Seattle Preservation Board landmarks KeyArena, Bressi Garage
The Seattle Landmarks Preservation Board voted Wednesday to make KeyArena site and the nearby Bressi Garage as landmarks.
It's potentially a positive ruling for the Oak View Group and the City of Seattle as they try to negotiate a Memorandum of Understanding on a new Arena at Seattle Center. Oak View's formal proposal called for $50 million in historic tax credits, which would potentially be applicable by way of the historic designation. The KeyArena designation was widely expected.
But, the Bressi Garage designation is also potentially a victory for longtime tenant Pottery Northwest and provides a previously unpredicted wrinkle in the KeyArena redevelopment design. It came after a lengthy meeting of the board at Seattle City Hall.
The original Oak View Group proposal has called for tearing down the Bressi Garage, which was built in 1923, for use as a staging area and potential future office space, as well as an entry point for a subterranean tunnel to a loading dock on the south end of the new facility. The City's Economic Development office offered it up in the original request for proposals for renovation of KeyArena.
However, the 11-member Preservation Board felt, after a tour Monday, that the building has an important place in Seattle history. It voted to preserve the walls of the brick building, interior trusses, and deck. Board members argued that it deserved designation because it "it is associated in a significant way with a significant aspect of the cultural, political or economic heritage of the community, city, state, or nation" and "it embodies the distinctive visible characteristics of an architectural style, or period, or a method of construction."
Historic Preservation does not necessarily rule out renovation, but the designation triggers a "controls and incentives" phase of development. Erin Doherty, who is the coordinator the Landmarks Board, said after the meeting that the Bressi ruling triggers a wide variety of possibilities, but the design and how the building is treated within it, will be a factor. The designation could also trigger a negotiation or settlement with Pottery Northwest or potentially a new plan for the tunnel and staging area. It may also make the city eligible for further historic tax credits. On Monday, OVG Chair Tim Leiweke, Director of Special Project Lance Lopes, and potential NHL investor David Bonderman were all seen at City Hall meeting with council members.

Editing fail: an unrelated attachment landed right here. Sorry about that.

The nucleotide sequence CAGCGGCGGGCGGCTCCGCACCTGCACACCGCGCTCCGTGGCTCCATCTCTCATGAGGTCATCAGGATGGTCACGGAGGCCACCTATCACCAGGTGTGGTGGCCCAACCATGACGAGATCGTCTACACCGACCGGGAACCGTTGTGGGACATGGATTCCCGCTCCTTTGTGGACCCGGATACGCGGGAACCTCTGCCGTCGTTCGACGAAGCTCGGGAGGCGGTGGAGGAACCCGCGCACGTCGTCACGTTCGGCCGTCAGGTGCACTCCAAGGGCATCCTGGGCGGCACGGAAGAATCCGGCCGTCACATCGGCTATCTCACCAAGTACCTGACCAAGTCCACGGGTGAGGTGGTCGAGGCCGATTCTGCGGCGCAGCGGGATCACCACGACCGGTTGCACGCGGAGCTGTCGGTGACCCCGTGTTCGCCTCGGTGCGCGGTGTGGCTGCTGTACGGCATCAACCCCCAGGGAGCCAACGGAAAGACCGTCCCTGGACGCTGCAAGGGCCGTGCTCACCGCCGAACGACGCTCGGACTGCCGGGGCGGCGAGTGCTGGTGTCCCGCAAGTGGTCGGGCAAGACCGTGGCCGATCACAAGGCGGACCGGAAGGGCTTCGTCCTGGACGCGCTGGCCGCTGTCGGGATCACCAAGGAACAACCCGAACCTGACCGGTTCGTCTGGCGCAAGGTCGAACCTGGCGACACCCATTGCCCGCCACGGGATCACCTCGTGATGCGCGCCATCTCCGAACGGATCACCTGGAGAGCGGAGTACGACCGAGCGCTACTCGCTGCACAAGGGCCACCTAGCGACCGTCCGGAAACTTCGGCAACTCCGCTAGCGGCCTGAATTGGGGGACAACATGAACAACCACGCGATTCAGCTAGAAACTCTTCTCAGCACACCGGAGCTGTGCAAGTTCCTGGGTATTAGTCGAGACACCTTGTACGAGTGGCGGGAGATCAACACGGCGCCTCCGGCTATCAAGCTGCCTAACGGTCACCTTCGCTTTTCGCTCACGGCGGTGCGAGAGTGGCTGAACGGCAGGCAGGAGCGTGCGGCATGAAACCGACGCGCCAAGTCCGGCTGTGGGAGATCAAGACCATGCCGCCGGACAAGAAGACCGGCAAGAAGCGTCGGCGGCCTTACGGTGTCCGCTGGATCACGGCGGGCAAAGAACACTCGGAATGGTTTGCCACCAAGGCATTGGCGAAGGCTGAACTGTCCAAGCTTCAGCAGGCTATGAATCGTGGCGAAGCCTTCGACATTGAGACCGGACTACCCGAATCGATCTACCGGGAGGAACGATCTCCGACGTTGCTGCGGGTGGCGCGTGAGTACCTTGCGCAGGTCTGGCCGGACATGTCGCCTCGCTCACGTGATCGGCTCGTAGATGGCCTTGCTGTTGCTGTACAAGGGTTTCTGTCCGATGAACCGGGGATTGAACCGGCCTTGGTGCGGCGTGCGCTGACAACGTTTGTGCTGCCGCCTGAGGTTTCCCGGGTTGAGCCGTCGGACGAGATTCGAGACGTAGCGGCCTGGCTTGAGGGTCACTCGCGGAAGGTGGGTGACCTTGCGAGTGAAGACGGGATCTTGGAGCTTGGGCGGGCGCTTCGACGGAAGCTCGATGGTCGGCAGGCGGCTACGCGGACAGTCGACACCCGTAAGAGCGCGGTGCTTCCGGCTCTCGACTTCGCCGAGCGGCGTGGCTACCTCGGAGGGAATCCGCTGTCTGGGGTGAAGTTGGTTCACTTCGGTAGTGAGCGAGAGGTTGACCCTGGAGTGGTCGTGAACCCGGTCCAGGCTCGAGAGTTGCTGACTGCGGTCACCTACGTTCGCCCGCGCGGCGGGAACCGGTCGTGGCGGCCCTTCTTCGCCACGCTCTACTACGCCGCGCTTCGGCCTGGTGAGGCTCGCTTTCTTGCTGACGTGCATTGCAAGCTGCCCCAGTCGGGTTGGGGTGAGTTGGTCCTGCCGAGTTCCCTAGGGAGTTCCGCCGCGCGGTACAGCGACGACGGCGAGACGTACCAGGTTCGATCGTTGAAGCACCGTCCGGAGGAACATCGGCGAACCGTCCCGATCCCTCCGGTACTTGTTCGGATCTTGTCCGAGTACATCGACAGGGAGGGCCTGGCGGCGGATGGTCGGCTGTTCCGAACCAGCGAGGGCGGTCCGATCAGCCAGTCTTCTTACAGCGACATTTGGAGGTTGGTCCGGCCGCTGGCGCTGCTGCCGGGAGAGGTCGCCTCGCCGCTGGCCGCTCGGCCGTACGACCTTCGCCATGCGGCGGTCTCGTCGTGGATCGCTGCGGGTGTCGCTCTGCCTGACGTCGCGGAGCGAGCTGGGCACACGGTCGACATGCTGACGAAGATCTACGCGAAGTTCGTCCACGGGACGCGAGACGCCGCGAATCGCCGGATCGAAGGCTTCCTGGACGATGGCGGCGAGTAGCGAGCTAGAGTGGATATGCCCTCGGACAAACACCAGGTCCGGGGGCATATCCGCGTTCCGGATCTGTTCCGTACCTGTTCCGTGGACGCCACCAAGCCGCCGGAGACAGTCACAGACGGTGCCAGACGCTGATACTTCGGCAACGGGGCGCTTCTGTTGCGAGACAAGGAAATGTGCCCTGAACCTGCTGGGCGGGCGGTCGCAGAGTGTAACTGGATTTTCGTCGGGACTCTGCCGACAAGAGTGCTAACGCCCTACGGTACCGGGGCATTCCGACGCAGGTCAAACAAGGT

As the city's website explains: "If the Board designates a property, a Controls and Incentives Agreement for the landmark is negotiated by the Board staff with the property owner. Once an agreement is reached and signed, it is forwarded to the Landmarks Preservation Board for approval at a public meeting. Controls define those features of the landmark to be preserved and outline the Certificate of Approval process for changes to those features. Incentives may include, but are not limited to, zoning variances, building code exceptions, and financial incentives."
James Lobb, the executive director of Pottery Northwest, noted that the non-profit organization has been in the building for 45 years, pointing to their logo.
"If you look at our logo right here, this is the facade of our building, very much part of our identity."
Lobb says 1,500 artists a year use the facility, and it hosts classes on a daily basis. He pointed out that it would be hard to replace the kilns, but on the prospect of redevelopment, "(It) would be a bit of a hassle to pick up and move - if that happens - we can come out of that situation better than we are, I'm open to that."
Lobb said he was most concerned with what happens next. "What I'm striving for is that my organization survives."
The board declined to designate the NASA Pavilion and Blue Spruce apartment buildings, both of which are on the Seattle Center campus, were part of the 1962 World’s Fair, and are in the KeyArena redevelopment zone.
As the City of Seattle's website explains, "In order to be designated, the building, object, or site must be at least 25 years old and must meet at least one of the six criteria for designation outlined in the Seattle Landmarks Preservation Ordinance."
The Council's select committee on Civic Arenas is scheduled to review the status of the KeyArena proposal on August 14th.